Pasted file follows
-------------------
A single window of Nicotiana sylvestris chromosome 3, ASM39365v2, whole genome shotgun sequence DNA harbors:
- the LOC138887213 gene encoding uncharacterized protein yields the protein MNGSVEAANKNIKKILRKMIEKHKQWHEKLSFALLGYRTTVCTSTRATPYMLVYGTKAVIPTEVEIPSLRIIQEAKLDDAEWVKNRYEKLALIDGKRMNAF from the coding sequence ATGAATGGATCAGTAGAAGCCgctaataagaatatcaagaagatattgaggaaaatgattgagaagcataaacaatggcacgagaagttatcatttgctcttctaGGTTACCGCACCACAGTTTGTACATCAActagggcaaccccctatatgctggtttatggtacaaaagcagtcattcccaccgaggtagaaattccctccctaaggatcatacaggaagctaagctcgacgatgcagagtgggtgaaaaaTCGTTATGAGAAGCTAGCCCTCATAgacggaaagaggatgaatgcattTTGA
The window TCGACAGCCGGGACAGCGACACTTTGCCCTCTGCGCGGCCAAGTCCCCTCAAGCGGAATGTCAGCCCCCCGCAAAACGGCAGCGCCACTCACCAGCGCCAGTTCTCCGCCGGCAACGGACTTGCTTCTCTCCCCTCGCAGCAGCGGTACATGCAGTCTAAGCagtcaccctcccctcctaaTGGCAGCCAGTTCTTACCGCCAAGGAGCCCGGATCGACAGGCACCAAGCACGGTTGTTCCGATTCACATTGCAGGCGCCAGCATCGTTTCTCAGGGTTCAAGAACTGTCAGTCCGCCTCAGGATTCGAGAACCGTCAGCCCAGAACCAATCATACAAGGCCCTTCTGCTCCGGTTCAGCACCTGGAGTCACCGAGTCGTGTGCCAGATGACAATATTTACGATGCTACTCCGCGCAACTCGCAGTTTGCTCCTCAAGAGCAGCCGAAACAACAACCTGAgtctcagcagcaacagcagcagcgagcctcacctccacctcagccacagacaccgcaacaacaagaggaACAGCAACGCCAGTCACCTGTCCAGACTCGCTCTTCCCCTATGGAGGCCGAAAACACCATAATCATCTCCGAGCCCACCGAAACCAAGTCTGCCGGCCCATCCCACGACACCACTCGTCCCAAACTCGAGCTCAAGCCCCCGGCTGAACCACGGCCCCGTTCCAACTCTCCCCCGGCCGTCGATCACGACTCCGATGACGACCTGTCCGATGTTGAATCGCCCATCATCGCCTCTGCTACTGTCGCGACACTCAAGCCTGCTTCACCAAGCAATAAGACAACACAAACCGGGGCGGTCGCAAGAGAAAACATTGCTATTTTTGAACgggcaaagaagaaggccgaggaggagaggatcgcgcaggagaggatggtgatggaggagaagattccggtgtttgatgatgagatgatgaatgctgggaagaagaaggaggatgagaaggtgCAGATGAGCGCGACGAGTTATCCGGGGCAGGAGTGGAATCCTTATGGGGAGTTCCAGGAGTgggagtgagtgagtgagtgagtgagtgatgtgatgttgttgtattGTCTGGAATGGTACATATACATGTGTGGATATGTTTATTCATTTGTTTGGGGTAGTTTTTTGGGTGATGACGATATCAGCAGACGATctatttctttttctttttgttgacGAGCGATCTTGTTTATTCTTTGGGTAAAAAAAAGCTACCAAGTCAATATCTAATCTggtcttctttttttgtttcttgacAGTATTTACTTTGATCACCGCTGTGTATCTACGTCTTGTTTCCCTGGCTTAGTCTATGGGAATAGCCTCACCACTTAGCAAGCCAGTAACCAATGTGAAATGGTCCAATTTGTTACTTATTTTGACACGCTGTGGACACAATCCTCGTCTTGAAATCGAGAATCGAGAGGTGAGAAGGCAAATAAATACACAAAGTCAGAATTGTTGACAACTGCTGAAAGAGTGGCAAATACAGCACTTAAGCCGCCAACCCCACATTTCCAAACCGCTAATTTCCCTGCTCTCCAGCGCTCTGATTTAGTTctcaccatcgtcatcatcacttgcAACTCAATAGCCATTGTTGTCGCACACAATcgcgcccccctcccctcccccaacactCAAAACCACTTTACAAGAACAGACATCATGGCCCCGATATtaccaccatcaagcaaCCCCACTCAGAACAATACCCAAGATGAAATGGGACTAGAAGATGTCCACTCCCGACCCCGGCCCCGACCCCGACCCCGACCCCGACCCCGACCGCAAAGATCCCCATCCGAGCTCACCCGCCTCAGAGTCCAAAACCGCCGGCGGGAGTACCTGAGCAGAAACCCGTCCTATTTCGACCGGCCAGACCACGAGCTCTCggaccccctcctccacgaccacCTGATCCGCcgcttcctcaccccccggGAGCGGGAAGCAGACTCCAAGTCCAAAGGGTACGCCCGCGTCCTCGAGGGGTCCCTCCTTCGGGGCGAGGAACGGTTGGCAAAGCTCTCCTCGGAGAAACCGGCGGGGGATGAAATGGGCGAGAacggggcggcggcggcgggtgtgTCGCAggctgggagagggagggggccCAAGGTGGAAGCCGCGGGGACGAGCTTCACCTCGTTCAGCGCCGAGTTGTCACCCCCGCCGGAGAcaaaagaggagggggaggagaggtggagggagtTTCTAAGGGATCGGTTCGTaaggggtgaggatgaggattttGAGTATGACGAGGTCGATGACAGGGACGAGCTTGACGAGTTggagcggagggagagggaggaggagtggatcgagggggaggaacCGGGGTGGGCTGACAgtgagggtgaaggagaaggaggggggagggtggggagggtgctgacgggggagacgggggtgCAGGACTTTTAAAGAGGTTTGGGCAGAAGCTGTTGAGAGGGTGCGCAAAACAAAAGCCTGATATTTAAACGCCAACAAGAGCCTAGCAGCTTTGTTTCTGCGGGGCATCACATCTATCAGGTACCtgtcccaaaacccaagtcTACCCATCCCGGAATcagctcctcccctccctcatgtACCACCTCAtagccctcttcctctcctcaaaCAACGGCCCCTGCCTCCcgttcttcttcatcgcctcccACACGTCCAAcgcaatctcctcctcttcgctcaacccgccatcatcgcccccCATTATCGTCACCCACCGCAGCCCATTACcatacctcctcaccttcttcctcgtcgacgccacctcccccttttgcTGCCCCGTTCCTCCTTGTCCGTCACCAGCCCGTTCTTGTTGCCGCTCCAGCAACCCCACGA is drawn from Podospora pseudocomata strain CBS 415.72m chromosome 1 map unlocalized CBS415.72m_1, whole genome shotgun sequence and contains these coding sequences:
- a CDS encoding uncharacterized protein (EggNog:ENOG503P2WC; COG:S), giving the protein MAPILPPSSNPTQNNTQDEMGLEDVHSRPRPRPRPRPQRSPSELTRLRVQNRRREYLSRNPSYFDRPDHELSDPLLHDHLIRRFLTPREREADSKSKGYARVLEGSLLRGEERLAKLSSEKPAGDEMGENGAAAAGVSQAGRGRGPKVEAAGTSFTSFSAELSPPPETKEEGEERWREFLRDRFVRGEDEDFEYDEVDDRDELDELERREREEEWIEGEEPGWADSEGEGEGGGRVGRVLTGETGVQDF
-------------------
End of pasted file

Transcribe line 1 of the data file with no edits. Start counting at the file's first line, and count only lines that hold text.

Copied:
A single window of Nicotiana sylvestris chromosome 3, ASM39365v2, whole genome shotgun sequence DNA harbors: